Syria To UN: Condemn Israeli Raid

Syrian Ambassador to United Nations Fayssal Mekdad speaks at Security Council meeting called by Syria and the Arab League at United Nations in New York, Sunday, Oct. 5, 2003 (AP Photo/David Karp)
AP
Syria demanded the U.N. Security Council condemn an Israeli air raid on a purported Palestinian training camp near Damascus on Sunday. Israel's ambassador defended the attack, accusing Syria of harboring terrorists.

The emergency meeting of the council was called at Syria's request. Syria's U.N. Ambassador Fayssal Mekdad called on the 15-member body to adopt a resolution condemning the attack as "military aggression."

Israel continues "to flout the Charter of the United Nations to the point that Arabs and many people across the globe feel that Israel is above the law," Mekdad said.

Syria's draft calls for Israel to stop acts that could threaten regional security. It was unclear when the council would vote on the resolution, but a decision appeared unlikely Sunday.

The Israeli raid — on what it claimed was an Islamic Jihad training base — came in retaliation for a suicide bombing carried out by the Palestinian militant group Islamic Jihad on Saturday. The bombing, at a restaurant in the Israeli coastal city of Haifa, killed 19 people and the bomber.

"The clear message is that in this axis of terror between Tehran, Damascus and Gaza there will be no immunity," Israeli government spokesman Raanan Gissen told CBS News.

On Sunday, Yasser Arafat installed an eight-member emergency Cabinet with Ahmed Qureia as prime minister, an apparent attempt to deflect possible Israeli action against him following Saturday's suicide bombing.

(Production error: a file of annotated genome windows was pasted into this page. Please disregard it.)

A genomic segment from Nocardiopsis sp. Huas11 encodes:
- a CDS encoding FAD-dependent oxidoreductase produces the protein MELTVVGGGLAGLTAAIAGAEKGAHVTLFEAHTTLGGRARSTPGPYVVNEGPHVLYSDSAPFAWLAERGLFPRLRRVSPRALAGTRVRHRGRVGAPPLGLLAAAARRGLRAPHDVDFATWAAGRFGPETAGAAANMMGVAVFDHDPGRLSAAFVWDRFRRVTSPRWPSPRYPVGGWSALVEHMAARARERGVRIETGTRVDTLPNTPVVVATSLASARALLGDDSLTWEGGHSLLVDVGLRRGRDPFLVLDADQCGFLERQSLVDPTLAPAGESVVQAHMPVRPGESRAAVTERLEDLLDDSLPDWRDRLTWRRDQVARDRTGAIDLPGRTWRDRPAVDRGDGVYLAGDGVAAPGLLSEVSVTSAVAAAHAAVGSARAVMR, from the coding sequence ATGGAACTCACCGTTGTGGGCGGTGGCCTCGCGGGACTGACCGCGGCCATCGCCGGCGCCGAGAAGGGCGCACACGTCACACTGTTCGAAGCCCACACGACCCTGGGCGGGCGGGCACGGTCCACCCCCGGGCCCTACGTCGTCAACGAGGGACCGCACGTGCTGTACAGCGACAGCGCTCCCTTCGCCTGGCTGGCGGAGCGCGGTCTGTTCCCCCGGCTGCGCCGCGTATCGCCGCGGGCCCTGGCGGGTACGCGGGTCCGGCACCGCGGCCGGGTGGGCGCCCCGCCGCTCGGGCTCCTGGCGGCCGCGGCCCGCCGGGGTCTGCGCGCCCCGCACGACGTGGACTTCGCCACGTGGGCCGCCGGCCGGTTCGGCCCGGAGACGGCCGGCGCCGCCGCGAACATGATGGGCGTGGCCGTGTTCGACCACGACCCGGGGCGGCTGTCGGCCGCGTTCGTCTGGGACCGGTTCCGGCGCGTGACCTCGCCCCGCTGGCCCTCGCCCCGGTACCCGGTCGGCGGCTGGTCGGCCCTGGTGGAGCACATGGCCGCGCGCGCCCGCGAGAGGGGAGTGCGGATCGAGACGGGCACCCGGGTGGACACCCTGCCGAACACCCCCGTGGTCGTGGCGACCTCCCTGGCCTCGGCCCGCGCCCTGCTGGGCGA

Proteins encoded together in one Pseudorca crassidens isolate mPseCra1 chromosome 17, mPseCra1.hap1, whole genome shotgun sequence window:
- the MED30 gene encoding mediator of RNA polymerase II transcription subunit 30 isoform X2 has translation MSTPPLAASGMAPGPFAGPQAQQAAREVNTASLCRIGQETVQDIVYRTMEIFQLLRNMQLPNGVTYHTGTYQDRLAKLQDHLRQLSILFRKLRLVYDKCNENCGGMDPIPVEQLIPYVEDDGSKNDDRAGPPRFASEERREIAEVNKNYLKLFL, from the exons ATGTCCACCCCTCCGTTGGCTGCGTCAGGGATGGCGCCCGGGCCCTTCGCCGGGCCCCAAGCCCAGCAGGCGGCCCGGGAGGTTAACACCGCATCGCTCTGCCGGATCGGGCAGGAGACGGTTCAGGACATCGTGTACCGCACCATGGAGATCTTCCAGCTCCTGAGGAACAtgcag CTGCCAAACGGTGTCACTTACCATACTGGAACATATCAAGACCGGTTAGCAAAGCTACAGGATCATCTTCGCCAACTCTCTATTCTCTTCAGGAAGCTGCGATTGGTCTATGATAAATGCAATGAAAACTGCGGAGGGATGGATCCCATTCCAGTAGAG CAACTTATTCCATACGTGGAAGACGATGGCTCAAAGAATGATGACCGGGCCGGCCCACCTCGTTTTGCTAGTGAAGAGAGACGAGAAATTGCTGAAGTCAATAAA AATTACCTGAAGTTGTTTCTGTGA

Israel threatened last month to "remove" Arafat, without setting a time, and there were new demands for his expulsion after Saturday's attack by Islamic Jihad.

Israeli Ambassador Dan Gillerman, speaking after Mekdad, accused Syria of providing "safe harbor, training facilities, funding, logistical support" to terrorist organizations.

He said the strike was a "measured defensive response" and an act of self defense that did not violate international law.

He said it was ironic that Syria which Israel accuses of harboring terrorists, should call for a meeting to condemn the attack and compared it to Osama bin Laden demanding a Security Council meeting after the Sept. 11 attacks.

Gillerman also expressed anger that the meeting was called just before the holiest Jewish holiday, Yom Kippur.

U.N. Secretary-General Kofi Annan condemned the airstrike, and a statement from his office said the U.N. chief was concerned that the "escalation of an already tense and difficult situation has the potential to broaden the scope of current conflicts in the Middle East."

Syrian Foreign Minister Farouk al-Sharaa had called for the Security Council meeting in a complaint to Annan and the president of the Security Council, currently the United States.

"Syria is not incapable of creating a resisting and deterring balance," the letter said.

The United States appealed for restraint on all sides, but accused Syria of harboring Islamic Jihad and other terror groups. Gillerman said he did not expect the United States to support Syria's resolution.

France, a permanent Security Council member, criticized the bombing as an "unacceptable violation" of both international law and the rules of sovereignty.